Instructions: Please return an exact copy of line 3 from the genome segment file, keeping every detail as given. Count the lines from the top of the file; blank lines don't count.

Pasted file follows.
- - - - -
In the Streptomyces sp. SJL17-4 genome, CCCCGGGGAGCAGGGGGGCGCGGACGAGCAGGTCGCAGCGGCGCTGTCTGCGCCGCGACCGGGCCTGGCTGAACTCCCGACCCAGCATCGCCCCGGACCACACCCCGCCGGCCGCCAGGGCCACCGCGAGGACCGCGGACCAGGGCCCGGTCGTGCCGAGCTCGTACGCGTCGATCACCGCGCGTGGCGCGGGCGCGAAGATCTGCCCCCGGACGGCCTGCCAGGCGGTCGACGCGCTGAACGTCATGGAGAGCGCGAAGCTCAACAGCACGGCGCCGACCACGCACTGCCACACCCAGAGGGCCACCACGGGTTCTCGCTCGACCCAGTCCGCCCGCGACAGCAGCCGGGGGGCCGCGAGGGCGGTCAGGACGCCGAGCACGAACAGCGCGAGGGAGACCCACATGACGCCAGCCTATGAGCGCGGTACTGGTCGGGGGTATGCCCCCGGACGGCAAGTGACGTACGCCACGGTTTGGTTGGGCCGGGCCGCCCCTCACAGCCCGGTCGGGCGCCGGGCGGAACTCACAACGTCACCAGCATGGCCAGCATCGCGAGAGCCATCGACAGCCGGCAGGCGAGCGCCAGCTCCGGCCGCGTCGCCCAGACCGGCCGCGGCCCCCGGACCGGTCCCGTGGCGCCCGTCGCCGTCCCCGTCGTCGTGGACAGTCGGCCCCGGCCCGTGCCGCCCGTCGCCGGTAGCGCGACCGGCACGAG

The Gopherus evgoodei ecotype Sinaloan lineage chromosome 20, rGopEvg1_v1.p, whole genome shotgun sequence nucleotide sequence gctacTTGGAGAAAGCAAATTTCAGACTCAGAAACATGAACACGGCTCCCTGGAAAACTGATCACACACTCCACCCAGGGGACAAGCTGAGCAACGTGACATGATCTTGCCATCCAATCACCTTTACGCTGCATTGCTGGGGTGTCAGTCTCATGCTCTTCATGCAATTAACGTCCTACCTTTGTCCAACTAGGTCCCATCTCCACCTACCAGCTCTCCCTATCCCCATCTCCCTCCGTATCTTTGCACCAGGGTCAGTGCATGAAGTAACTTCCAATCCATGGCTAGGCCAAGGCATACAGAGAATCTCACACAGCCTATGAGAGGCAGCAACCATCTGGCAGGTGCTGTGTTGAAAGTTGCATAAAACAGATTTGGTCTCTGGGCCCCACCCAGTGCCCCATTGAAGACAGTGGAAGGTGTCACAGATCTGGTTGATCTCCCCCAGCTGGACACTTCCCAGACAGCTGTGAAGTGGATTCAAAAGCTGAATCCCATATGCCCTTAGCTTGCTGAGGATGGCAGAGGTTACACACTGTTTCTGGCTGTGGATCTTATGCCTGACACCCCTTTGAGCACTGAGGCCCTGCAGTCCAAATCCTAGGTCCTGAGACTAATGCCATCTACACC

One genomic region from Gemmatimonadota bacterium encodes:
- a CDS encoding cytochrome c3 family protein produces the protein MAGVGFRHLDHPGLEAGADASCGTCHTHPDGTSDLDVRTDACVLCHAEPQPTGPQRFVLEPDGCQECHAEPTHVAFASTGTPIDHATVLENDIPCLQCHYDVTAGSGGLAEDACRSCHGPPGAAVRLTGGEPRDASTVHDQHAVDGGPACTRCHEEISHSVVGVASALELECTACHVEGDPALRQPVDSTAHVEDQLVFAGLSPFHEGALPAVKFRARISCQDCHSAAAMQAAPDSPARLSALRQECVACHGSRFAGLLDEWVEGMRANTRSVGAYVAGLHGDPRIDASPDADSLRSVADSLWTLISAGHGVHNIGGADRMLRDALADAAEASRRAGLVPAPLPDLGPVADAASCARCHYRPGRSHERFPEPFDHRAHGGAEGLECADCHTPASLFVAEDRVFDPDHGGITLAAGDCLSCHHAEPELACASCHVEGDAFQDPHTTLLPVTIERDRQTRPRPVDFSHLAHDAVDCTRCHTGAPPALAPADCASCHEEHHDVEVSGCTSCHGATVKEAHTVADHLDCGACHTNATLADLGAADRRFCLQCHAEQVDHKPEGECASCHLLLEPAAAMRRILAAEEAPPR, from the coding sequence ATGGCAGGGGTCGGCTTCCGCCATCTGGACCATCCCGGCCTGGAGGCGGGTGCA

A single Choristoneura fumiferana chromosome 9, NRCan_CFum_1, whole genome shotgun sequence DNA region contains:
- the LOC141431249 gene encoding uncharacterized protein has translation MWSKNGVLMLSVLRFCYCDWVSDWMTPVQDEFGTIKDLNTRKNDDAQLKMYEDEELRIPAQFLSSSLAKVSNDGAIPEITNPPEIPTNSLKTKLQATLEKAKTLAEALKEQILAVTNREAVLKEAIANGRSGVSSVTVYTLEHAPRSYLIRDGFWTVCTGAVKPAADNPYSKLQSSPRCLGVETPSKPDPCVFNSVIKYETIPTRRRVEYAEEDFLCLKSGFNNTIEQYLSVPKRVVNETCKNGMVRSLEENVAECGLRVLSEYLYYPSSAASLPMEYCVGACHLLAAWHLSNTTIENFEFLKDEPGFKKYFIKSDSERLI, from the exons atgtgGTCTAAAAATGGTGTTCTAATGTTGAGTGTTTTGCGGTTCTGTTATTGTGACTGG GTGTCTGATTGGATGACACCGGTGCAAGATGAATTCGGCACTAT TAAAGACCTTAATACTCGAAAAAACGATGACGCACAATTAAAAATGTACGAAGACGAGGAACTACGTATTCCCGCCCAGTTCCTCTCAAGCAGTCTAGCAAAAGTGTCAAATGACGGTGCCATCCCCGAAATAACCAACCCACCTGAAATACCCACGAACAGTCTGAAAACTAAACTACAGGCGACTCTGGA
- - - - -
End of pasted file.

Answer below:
One genomic region from Gemmatimonadota bacterium encodes: